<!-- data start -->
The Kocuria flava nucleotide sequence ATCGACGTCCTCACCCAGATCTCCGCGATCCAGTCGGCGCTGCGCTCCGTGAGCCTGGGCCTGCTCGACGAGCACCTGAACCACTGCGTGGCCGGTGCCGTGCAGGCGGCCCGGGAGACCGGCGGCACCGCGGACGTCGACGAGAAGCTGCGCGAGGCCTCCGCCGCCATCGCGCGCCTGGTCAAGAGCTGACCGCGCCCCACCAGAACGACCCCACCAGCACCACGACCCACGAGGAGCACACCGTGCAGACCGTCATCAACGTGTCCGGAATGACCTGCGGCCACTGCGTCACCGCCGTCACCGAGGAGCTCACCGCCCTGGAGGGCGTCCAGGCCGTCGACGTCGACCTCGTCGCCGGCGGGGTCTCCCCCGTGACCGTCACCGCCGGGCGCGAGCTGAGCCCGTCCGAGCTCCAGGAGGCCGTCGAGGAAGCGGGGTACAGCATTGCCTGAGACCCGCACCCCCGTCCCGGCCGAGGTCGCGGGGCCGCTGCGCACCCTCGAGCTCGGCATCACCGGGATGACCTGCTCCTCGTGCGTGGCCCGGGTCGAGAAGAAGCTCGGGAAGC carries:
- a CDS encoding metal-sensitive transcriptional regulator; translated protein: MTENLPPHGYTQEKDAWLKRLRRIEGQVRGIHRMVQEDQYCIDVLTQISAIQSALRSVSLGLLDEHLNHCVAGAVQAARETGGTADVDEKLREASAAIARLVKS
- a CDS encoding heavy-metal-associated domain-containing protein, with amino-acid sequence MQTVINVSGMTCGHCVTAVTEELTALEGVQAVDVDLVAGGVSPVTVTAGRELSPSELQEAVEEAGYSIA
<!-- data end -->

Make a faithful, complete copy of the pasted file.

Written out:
The Kocuria flava nucleotide sequence ATCGACGTCCTCACCCAGATCTCCGCGATCCAGTCGGCGCTGCGCTCCGTGAGCCTGGGCCTGCTCGACGAGCACCTGAACCACTGCGTGGCCGGTGCCGTGCAGGCGGCCCGGGAGACCGGCGGCACCGCGGACGTCGACGAGAAGCTGCGCGAGGCCTCCGCCGCCATCGCGCGCCTGGTCAAGAGCTGACCGCGCCCCACCAGAACGACCCCACCAGCACCACGACCCACGAGGAGCACACCGTGCAGACCGTCATCAACGTGTCCGGAATGACCTGCGGCCACTGCGTCACCGCCGTCACCGAGGAGCTCACCGCCCTGGAGGGCGTCCAGGCCGTCGACGTCGACCTCGTCGCCGGCGGGGTCTCCCCCGTGACCGTCACCGCCGGGCGCGAGCTGAGCCCGTCCGAGCTCCAGGAGGCCGTCGAGGAAGCGGGGTACAGCATTGCCTGAGACCCGCACCCCCGTCCCGGCCGAGGTCGCGGGGCCGCTGCGCACCCTCGAGCTCGGCATCACCGGGATGACCTGCTCCTCGTGCGTGGCCCGGGTCGAGAAGAAGCTCGGGAAGC carries:
- a CDS encoding metal-sensitive transcriptional regulator; translated protein: MTENLPPHGYTQEKDAWLKRLRRIEGQVRGIHRMVQEDQYCIDVLTQISAIQSALRSVSLGLLDEHLNHCVAGAVQAARETGGTADVDEKLREASAAIARLVKS
- a CDS encoding heavy-metal-associated domain-containing protein, with amino-acid sequence MQTVINVSGMTCGHCVTAVTEELTALEGVQAVDVDLVAGGVSPVTVTAGRELSPSELQEAVEEAGYSIA